RSF demands release of detained Indian journalist Siddique Kappan, hospitalised with Covid-19

first_img March 3, 2021 Find out more Organisation IndiaAsia – Pacific Condemning abuses Covid19ImprisonedJudicial harassment April 27, 2021 RSF demands release of detained Indian journalist Siddique Kappan, hospitalised with Covid-19 Help by sharing this information News The New Delhi-based journalist Siddique Kappan, chained to a hospital bed for almost a week, is in a critical condition and Reporters Without Borders (RSF) demands that the Uttar Pradesh provincial authorities order his immediate release. As reported by RSF, Kappan was arrested in October 2020 while travelling from New Delhi to Uttar Pradesh to report on the alleged gang-rape and killing of a 19-year-old woman from the Dalit caste (formerly known as “untouchables”) in Hathras. He was charged with sedition and could face life imprisonment. India lies in 142nd place out of 180 countries in RSF’s 2021 World Press Freedom Index. News “The unjustified detention of Siddique Kappan has turned into the worst of nightmares to the point where it is now a matter of life or death,” said Daniel Bastard, the head of RSF’s Asia-Pacific desk. Indian journalist wrongly accused of “wantonly” inaccurate reporting The news site Medianama reported that the authorities had requested the censorship of dozens of posts by journalists on the social media sites, on the grounds that this was necessary to prevent the spread of rumours. RSF_en India: RSF denounces “systemic repression” of Manipur’s media On 21 April he collapsed in prison and was taken to KM Medical College Hospital in the northern city of Mathura after testing positive for Covid-19. There he has been handcuffed to his bed and denied proper food and access to the toilet.center_img IndiaAsia – Pacific Condemning abuses Covid19ImprisonedJudicial harassment The Covid-19 pandemic has spread alarmingly in India in recent days, with a catastrophic increase and hospitals overwhelmed. To deflect criticism, the government of Prime Minister Narendra Modi asked Facebook, Instagram and Twitter to remove posts about the health crisis and the platforms complied with the requests.  Follow the news on India to go further The journalist’s lawyer Wills Mathews provided RSF with a copy of a letter he sent to the head of the Indian Supreme Court requesting that his client be removed from hospital and returned to Mathura prison where he was likely to receive better treatment. It was a matter of humanitarian urgency, according to the lawyer. Kappan has diabetes and a heart condition. News “We ask the Chief Minister of Uttar Pradesh, Yogi Adityanath, to order the immediate release of the reporter, who should never have been arrested for simply trying to do his job. If not, and he does not survive, the provincial authorities will bear responsibility for his death.” June 10, 2021 Find out more Censorship In rural India, journalists face choice between covering pandemic and survival Receive email alerts News Members of the Kerala Union of Working Journalists held a vigil (right) in their southern State of Kerala where Siddique Kappan is from, in order to ask for his release from an Uttar Pradesh jail, located up North (photos: Kaumudi – India Today). February 23, 2021 Find out morelast_img read more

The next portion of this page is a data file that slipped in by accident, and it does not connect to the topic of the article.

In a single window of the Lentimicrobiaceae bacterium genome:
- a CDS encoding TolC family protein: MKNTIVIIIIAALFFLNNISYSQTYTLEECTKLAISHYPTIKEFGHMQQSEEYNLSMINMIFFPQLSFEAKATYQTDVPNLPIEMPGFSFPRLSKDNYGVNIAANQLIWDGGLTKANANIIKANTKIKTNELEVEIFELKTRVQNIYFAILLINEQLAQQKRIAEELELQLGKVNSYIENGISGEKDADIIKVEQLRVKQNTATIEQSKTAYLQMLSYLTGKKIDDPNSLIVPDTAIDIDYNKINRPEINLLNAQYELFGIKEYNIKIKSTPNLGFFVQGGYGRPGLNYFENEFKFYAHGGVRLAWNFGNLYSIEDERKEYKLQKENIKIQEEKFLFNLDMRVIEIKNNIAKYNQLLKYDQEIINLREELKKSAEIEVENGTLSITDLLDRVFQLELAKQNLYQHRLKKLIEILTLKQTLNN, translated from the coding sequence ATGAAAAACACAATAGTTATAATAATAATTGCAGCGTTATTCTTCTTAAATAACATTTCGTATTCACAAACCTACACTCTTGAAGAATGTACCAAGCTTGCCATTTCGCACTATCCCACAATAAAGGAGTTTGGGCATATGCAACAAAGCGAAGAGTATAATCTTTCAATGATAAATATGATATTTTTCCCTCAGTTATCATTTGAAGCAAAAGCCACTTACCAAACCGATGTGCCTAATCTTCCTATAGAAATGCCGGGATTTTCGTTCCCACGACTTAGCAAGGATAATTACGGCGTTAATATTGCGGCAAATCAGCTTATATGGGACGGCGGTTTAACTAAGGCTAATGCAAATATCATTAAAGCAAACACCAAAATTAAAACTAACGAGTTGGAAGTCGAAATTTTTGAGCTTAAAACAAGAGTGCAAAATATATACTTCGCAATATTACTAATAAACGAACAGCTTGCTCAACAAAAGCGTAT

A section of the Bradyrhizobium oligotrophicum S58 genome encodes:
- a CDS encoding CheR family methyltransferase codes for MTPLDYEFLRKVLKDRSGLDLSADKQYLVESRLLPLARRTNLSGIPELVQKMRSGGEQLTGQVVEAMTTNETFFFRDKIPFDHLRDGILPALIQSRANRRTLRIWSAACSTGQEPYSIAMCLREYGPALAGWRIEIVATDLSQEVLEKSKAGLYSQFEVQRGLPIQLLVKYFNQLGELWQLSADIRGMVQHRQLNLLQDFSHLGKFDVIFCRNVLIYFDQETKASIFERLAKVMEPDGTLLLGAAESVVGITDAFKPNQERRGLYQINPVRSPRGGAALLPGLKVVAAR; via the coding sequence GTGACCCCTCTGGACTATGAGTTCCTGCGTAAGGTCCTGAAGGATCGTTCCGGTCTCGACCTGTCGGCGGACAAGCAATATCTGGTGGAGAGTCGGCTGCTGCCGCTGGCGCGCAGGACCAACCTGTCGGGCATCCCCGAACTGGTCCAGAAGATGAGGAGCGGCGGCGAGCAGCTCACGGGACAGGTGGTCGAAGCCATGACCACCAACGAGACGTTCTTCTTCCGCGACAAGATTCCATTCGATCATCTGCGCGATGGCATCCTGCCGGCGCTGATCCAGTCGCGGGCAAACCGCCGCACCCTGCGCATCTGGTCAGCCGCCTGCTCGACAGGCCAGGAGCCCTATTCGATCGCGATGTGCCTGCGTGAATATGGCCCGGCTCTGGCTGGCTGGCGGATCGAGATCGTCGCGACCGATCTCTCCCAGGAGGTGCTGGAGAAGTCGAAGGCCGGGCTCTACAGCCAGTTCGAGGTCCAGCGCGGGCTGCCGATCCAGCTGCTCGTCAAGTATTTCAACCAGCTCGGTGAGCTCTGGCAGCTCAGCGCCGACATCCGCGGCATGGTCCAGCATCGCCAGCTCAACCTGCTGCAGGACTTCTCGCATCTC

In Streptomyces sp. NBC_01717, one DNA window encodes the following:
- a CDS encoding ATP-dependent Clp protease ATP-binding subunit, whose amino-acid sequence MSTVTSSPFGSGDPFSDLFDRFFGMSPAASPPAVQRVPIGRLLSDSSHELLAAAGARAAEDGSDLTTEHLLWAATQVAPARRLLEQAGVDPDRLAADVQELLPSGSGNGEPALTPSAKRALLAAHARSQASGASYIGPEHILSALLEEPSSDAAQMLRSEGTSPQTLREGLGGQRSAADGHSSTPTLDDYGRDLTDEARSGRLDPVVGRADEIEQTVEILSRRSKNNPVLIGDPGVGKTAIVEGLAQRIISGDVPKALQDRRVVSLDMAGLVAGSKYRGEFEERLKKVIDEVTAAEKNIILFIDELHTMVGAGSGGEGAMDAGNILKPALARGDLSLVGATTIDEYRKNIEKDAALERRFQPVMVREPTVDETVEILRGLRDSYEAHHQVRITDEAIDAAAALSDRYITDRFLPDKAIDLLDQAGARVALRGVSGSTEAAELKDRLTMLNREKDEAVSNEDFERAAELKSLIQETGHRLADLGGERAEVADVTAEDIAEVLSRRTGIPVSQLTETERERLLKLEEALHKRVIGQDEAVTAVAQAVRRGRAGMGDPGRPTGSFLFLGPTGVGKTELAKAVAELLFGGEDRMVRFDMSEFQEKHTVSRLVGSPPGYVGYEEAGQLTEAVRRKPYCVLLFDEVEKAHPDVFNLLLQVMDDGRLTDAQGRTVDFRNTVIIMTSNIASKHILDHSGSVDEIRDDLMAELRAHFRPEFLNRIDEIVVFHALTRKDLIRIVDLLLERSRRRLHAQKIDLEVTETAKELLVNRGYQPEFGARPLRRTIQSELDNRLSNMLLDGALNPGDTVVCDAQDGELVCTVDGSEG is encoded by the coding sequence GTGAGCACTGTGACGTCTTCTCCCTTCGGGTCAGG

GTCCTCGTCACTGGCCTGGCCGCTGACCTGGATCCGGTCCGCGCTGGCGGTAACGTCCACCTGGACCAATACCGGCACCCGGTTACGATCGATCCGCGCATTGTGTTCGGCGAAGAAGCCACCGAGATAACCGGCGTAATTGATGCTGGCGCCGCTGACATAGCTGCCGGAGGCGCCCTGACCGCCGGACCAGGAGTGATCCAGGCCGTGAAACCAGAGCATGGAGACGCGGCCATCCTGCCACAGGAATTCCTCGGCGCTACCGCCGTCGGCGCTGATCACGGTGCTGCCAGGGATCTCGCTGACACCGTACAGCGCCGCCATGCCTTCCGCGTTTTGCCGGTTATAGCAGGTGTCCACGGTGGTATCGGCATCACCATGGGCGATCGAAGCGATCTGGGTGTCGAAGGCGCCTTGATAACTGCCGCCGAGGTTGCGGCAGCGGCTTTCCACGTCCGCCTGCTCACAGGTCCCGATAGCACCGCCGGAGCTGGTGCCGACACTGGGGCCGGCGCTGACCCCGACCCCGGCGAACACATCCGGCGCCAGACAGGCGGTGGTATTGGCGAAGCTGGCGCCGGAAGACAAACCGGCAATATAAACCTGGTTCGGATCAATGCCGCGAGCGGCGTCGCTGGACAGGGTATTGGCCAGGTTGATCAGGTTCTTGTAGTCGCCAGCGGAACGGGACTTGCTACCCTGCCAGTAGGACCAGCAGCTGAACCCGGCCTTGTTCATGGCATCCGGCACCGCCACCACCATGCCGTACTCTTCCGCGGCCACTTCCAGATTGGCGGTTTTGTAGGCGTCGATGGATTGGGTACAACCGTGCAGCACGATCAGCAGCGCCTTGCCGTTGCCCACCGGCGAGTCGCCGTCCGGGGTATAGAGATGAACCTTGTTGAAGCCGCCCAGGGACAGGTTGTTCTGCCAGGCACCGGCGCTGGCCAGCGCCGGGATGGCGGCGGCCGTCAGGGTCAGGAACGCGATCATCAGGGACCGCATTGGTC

French court rejects Azerbaijani government’s defamation suit